Baking Connections: How DC is fueling the craze for pastries with an Asian twist

Strawberry lychee rose donuts at Rose Ave Bakery. (Courtesy Rose Ave Bakery)

This is part one of “Baking Connections,” a series on three local bakers and the popular baked goods with Asian flavors they are bringing to the D.C. region.

D.C.-area bakers are expanding the palates of pastry lovers by introducing them to baked goods infused with Asian flavors — from pandan coconut doughnuts and black sesame mochi rolls to matcha almond croissants.

This bakery niche became incredibly popular nationwide during the COVID-19 pandemic and has been gaining steam in the D.C. area since. 

WTOP spoke to three bakers who have concocted modern twists on classic recipes and, along the way, built on their unique pastry education to take Asian-inspired baking in completely different directions.

The Artist

At Rose Ave Bakery in Woodley Park, the pastries are artfully displayed behind a glass counter: from the Spam musubi croissants beautifully drizzled with unagi sauce, stuffed with caramelized spam and sprinkled with furikake, to the perfectly sugar-dusted doughnuts with ever-changing fillings and tiny dollops of toppings.

Ube is one of the classic flavors always in the bakery’s doughnut lineup. Purple yams, native to the Philippines, make the perfect nutty, sweet filling that oozes out as you bite through the layers of the fluffy dough.

Rosie Nguyen, a petite woman with a commanding presence, is the creative mind behind the pastry. Nguyen went to nursing school, but says she would have been an artist if her parents had been more supportive of that career.

She went on to work as a nurse for a decade before she got into baking and first opened Rose Ave Bakery in The Block food hall location in downtown D.C. right before the pandemic in 2020.

“I loved to work with my hands,” Nguyen said of her childhood. “I had a whole gift shop in my bedroom, where I’d give out my creations to family and friends.”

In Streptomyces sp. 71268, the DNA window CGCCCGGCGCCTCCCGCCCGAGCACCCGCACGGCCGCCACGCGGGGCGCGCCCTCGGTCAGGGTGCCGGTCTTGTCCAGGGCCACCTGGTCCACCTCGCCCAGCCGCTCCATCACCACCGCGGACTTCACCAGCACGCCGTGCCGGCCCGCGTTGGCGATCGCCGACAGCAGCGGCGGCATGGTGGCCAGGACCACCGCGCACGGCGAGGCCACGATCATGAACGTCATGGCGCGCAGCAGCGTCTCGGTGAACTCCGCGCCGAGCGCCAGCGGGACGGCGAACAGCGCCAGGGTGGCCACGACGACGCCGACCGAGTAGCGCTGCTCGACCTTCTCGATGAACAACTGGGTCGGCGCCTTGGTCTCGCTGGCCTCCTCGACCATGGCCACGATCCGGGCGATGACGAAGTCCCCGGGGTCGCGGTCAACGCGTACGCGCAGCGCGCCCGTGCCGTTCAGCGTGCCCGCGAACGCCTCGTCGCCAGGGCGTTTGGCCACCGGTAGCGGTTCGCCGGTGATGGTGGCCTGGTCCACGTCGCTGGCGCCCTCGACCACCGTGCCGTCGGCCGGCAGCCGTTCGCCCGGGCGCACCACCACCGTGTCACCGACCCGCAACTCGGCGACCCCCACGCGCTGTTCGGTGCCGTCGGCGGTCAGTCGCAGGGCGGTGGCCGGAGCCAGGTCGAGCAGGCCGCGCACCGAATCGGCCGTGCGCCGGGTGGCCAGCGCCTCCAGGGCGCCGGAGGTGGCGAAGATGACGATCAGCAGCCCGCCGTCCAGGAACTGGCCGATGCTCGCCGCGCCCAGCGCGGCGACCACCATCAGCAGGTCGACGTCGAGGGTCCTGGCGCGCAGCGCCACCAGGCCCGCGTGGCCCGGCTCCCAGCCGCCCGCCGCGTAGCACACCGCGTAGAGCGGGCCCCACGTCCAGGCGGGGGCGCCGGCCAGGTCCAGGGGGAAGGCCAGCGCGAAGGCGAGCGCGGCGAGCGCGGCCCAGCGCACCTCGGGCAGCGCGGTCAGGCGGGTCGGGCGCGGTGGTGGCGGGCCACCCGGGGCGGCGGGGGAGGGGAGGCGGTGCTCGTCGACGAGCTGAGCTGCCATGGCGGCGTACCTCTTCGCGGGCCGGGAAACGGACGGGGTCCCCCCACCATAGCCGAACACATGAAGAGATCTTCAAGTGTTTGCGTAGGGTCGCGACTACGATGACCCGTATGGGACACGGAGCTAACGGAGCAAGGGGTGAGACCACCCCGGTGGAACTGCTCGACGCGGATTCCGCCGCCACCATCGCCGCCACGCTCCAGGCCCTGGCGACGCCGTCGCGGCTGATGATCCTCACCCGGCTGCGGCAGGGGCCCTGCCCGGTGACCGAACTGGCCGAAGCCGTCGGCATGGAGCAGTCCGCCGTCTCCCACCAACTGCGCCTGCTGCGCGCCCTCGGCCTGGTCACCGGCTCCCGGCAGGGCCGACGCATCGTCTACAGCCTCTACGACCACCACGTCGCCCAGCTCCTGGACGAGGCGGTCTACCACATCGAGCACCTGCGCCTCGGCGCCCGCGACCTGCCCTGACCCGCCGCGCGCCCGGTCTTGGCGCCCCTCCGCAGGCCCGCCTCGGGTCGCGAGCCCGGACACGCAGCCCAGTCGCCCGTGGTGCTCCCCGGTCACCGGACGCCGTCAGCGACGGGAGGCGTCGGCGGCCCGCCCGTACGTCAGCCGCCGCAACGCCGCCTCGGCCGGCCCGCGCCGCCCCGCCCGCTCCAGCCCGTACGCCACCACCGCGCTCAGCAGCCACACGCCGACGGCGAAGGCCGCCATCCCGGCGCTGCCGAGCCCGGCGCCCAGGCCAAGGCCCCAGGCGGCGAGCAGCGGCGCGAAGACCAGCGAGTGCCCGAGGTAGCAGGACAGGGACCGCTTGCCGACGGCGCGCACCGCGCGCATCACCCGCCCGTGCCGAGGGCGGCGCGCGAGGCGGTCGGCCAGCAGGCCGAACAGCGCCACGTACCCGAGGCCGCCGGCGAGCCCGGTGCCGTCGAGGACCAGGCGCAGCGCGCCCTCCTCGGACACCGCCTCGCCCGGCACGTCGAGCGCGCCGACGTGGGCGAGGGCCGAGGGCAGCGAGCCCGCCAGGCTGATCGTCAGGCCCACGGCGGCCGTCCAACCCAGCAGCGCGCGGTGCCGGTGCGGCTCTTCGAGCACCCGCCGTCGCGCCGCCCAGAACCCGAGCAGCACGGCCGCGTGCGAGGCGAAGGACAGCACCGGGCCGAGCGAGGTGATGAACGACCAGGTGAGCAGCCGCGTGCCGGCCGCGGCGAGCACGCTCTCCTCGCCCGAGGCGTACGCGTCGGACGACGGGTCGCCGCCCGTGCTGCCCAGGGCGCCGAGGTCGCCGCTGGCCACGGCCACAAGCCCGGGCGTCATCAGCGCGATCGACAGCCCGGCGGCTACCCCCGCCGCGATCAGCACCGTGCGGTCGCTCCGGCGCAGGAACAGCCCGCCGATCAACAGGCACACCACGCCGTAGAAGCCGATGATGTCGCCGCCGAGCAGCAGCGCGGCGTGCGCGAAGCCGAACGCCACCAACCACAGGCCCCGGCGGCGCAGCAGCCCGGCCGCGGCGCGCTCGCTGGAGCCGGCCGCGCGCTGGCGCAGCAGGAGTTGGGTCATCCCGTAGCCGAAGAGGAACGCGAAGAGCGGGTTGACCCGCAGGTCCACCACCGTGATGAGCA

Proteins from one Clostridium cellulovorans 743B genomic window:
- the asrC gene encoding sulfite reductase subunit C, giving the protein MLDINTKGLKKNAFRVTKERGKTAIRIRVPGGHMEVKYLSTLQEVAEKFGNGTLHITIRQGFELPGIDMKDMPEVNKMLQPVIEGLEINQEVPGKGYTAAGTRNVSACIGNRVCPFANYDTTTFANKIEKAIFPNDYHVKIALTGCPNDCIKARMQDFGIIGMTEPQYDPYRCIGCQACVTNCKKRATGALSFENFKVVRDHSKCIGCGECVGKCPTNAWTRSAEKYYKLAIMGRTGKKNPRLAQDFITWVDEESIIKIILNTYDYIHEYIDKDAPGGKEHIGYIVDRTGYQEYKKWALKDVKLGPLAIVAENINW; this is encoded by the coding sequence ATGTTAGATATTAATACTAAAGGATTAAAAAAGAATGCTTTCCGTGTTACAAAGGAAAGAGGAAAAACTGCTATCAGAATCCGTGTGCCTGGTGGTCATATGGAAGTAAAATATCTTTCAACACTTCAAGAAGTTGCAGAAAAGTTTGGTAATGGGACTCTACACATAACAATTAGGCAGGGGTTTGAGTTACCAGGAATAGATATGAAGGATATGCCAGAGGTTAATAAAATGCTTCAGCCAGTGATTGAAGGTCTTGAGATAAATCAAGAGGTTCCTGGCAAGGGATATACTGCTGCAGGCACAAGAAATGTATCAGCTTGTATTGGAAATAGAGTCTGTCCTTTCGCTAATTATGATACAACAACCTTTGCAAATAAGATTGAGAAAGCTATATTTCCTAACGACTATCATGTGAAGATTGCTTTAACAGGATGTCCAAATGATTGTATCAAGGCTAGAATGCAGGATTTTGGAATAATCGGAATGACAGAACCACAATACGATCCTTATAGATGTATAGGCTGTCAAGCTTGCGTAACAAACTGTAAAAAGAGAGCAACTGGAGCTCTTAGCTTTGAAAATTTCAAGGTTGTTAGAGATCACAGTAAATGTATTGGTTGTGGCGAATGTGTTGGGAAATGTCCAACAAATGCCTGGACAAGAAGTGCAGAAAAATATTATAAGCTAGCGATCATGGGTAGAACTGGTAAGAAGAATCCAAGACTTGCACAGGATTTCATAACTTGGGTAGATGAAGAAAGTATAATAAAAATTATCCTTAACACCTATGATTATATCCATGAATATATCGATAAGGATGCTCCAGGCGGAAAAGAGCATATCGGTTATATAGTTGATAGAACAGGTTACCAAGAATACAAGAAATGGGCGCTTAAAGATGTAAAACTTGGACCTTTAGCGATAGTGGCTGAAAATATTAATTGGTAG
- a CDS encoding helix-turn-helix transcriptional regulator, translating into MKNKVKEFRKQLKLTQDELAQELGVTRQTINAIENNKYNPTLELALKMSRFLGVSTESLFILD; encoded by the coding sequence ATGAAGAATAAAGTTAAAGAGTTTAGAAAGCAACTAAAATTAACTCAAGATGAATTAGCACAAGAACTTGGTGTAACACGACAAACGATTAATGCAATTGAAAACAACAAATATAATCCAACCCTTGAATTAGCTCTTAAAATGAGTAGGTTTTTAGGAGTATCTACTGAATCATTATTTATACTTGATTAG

Nguyen first took up baking as a hobby while still working at the Children’s National Hospital. She posted photos of her pastries on her Instagram and shared them with friends. From there, she started working in bakeries and as a pastry chef in restaurants part-time to practice and refine her baking skills while still working as a full-time nurse.

Pandan Coconut donut Rose ave bakery
A pandan coconut doughnut at Rose Ave Bakery. (Courtesy Rose Ave Bakery)

What makes her classic baked goods so fascinating is how she is constantly changing up her flavor inspirations, from the curries of South Asia to the Spam used ubiquitously in Hawaii and Japan. She also educates pastry lovers about the flavors she uses, recently highlighting Filipino American History Month in October.

“I want to represent me as a person, and I feel like that’s basically what I did here,” Nguyen, a first-generation Vietnamese American, said. “As an Asian American creative person, that’s what Rose Ave is and that’s what it embodies: the palate of an Asian American.”

Nguyen is always selling inventive cakes or savory treats, like her congee balls that are doughy donut-hole sized versions of Chinese porridge, but she mainly sticks to savory or sweet croissants and her doughnuts.


View this post on Instagram


A post shared by Rose Ave Bakery (@roseavebakery)

Other local bakery owners told WTOP that spreading cultural awareness is also a large part of their mission.

The Cultural Ambassadors

Yuri Oberbillig is the head baker and co-owns three locations of SakuSaku Flakerie in D.C. with her husband Jason. She said that she tries to bring awareness of Japanese and other Asian flavors at her shops.

The Oberbilligs first opened a tiny Cleveland Park pastry shop in the front of an Italian restaurant in the middle of the pandemic.

There, Yuri fills her famous mochi rolls — a rendition of a cinnamon roll made with mochi, a glutinous rice flour kneaded into a gooey dough — with all kinds of alternating flavors, including spiced kabocha squash and red bean paste. They each come covered in a creamy, sweet icing.

Her favorite pastry is a Kouign-amann. The muffin-shaped pastry is made of layers of croissant dough, each laced traditionally with sugar and cinnamon, with a perfectly crispy exterior and buttery soft interior. Yuri fills her Kouign-amann with everything from matcha to a yuzu cheesecake.

“I’m just trying to show our culture in these pastries,” Yuri said.

The soft-spoken baker is always somewhere wearing a pink apron in their Tenleytown location. Whether she is baking in the kitchen or answering customers’ questions as they mull over pastry and drink options in line, Yuri creates a blanket of calm over the bustling shop.